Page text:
New guidelines and recommendations have been established to better handle sports concussions and protocol for return to play. The guidelines were issued by the American Academy of Neurology, and these new policies may help protect children New Mexico and across the country.
The protocol for managing sports concussions had not been updated since 1997 prior to this new system, and many of the new recommendations require a more conservative method of managing the timeframe and actions that control the ability to return to play. Some of the more noted recommendations state that medical personnel should recognize that there is no proof that medication assists in faster recovery following a concussion, and that a person who has sustained a concussion stands a greater risk to suffer an additional concussion.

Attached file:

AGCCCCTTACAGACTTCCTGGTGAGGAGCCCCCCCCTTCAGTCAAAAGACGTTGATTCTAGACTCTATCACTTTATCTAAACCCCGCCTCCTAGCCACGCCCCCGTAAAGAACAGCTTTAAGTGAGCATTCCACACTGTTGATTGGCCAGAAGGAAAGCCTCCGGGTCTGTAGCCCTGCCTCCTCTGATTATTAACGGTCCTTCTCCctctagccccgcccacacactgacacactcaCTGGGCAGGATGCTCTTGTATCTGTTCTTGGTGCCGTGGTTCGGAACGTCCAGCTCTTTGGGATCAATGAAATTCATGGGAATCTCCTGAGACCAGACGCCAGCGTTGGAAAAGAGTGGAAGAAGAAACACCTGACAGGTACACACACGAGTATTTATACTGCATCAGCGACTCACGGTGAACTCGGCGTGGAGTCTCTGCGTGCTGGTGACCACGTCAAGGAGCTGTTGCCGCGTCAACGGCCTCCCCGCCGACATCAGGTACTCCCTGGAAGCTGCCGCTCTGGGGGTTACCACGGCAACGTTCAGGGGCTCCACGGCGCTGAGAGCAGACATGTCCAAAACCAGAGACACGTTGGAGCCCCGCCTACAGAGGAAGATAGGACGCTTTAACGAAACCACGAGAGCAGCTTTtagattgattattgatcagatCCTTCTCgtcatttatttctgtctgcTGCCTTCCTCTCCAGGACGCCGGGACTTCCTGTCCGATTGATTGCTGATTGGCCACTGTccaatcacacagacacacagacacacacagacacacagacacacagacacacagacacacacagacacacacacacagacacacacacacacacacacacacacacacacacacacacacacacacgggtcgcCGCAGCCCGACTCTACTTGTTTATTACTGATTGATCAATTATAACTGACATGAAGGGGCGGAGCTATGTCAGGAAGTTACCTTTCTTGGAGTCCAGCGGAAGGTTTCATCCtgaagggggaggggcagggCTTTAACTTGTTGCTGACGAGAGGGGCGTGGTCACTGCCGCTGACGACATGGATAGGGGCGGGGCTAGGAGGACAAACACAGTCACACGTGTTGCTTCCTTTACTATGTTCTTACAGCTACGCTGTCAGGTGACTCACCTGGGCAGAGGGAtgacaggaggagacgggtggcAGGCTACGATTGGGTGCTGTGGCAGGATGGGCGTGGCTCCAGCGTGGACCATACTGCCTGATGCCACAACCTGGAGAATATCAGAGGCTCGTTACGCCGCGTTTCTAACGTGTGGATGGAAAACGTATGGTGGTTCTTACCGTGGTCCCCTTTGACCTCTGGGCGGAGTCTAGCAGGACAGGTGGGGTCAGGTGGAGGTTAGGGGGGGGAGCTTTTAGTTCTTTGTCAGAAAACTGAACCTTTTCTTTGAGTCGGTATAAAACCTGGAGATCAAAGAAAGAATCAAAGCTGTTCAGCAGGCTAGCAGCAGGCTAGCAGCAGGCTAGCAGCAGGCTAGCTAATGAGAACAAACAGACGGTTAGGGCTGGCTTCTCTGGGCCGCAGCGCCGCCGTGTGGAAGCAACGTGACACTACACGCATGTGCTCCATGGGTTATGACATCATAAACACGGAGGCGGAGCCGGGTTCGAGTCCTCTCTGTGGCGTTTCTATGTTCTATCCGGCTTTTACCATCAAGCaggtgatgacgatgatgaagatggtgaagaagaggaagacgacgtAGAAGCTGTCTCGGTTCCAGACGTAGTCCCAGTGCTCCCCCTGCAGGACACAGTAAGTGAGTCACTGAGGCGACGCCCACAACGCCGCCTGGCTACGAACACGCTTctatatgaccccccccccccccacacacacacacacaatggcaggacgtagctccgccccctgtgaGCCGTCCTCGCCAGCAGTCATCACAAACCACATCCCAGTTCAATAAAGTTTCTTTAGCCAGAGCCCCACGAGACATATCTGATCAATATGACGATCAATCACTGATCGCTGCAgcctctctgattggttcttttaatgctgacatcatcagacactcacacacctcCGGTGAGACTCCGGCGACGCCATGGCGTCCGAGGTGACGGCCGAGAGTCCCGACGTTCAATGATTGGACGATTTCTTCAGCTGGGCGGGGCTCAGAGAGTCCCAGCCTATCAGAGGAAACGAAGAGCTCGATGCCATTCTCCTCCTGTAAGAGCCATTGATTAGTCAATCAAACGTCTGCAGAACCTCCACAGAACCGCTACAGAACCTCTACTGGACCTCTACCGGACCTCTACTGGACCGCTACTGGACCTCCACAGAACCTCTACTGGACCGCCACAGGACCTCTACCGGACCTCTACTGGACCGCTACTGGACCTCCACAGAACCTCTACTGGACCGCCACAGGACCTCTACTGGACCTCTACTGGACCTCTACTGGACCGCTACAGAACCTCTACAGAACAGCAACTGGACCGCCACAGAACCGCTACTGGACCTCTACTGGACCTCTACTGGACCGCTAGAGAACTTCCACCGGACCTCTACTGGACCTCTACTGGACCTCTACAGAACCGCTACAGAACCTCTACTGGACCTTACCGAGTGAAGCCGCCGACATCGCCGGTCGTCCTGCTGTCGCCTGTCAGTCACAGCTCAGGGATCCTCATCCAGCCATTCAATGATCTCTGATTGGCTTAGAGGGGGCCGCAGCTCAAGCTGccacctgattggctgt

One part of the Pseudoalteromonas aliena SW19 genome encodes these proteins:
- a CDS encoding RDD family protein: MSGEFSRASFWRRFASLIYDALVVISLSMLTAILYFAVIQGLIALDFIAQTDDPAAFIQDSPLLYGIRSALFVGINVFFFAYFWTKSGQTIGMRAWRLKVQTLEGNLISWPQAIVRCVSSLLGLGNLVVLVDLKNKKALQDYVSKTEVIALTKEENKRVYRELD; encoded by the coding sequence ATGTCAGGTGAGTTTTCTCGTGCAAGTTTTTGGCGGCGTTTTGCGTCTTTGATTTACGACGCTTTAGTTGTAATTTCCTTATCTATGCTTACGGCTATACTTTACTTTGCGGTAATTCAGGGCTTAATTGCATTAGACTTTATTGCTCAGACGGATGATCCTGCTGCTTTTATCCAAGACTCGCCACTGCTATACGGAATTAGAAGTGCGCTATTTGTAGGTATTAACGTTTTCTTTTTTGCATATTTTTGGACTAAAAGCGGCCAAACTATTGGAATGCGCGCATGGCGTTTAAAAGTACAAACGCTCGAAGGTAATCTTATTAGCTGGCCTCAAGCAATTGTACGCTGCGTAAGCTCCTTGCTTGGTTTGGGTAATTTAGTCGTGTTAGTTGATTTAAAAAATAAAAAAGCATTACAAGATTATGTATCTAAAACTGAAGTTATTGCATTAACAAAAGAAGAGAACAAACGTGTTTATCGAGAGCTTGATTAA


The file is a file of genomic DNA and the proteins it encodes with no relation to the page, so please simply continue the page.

The study and recommendations also suggest that younger adults who suffer a concussion require extra care and assessment before they should be allowed to return to play because they take longer to recover from associated symptoms. The study also showed some correlation to family history in cases where concussions are more severe and long lasting. For example, if a child has a family history of mood disorders, they are more likely to suffer from postconcussive syndrome.
Those who suffered additional damage because the correct guidelines were not followed might face additional costs. Without proper care, the severity of the symptoms could linger, resulting in lost time at work and increased medical bills. These individuals could benefit from legal advice to determine if they are entitled to repayment of lost wages, medical bills and any other compensation.